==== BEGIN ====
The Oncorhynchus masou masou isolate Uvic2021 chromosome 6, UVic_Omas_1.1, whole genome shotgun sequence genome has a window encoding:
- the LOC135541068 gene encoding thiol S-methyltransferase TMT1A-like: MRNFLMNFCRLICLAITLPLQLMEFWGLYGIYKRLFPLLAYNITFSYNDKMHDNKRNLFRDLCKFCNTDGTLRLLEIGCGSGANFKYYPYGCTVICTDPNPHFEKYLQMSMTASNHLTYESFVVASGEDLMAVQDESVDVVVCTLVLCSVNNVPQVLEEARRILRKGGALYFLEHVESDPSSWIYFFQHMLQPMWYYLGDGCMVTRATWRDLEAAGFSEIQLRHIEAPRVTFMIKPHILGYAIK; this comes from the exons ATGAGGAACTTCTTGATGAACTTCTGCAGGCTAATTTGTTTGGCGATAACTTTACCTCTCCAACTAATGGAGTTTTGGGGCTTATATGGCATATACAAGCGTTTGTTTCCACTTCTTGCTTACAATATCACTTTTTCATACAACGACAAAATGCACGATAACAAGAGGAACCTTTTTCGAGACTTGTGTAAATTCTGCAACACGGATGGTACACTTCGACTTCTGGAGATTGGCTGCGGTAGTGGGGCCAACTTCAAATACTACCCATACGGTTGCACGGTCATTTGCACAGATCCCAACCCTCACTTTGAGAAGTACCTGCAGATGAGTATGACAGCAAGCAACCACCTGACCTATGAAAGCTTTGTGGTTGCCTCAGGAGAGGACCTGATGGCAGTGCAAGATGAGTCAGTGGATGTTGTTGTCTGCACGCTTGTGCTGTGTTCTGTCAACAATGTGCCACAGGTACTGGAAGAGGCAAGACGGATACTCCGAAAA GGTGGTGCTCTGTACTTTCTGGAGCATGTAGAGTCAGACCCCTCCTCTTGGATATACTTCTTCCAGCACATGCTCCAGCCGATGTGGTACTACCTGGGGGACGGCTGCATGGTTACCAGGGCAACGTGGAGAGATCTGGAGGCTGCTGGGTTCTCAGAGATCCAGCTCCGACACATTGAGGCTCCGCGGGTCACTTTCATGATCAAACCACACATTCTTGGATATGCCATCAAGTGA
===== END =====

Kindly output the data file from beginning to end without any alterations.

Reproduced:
The Oncorhynchus masou masou isolate Uvic2021 chromosome 6, UVic_Omas_1.1, whole genome shotgun sequence genome has a window encoding:
- the LOC135541068 gene encoding thiol S-methyltransferase TMT1A-like: MRNFLMNFCRLICLAITLPLQLMEFWGLYGIYKRLFPLLAYNITFSYNDKMHDNKRNLFRDLCKFCNTDGTLRLLEIGCGSGANFKYYPYGCTVICTDPNPHFEKYLQMSMTASNHLTYESFVVASGEDLMAVQDESVDVVVCTLVLCSVNNVPQVLEEARRILRKGGALYFLEHVESDPSSWIYFFQHMLQPMWYYLGDGCMVTRATWRDLEAAGFSEIQLRHIEAPRVTFMIKPHILGYAIK; this comes from the exons ATGAGGAACTTCTTGATGAACTTCTGCAGGCTAATTTGTTTGGCGATAACTTTACCTCTCCAACTAATGGAGTTTTGGGGCTTATATGGCATATACAAGCGTTTGTTTCCACTTCTTGCTTACAATATCACTTTTTCATACAACGACAAAATGCACGATAACAAGAGGAACCTTTTTCGAGACTTGTGTAAATTCTGCAACACGGATGGTACACTTCGACTTCTGGAGATTGGCTGCGGTAGTGGGGCCAACTTCAAATACTACCCATACGGTTGCACGGTCATTTGCACAGATCCCAACCCTCACTTTGAGAAGTACCTGCAGATGAGTATGACAGCAAGCAACCACCTGACCTATGAAAGCTTTGTGGTTGCCTCAGGAGAGGACCTGATGGCAGTGCAAGATGAGTCAGTGGATGTTGTTGTCTGCACGCTTGTGCTGTGTTCTGTCAACAATGTGCCACAGGTACTGGAAGAGGCAAGACGGATACTCCGAAAA GGTGGTGCTCTGTACTTTCTGGAGCATGTAGAGTCAGACCCCTCCTCTTGGATATACTTCTTCCAGCACATGCTCCAGCCGATGTGGTACTACCTGGGGGACGGCTGCATGGTTACCAGGGCAACGTGGAGAGATCTGGAGGCTGCTGGGTTCTCAGAGATCCAGCTCCGACACATTGAGGCTCCGCGGGTCACTTTCATGATCAAACCACACATTCTTGGATATGCCATCAAGTGA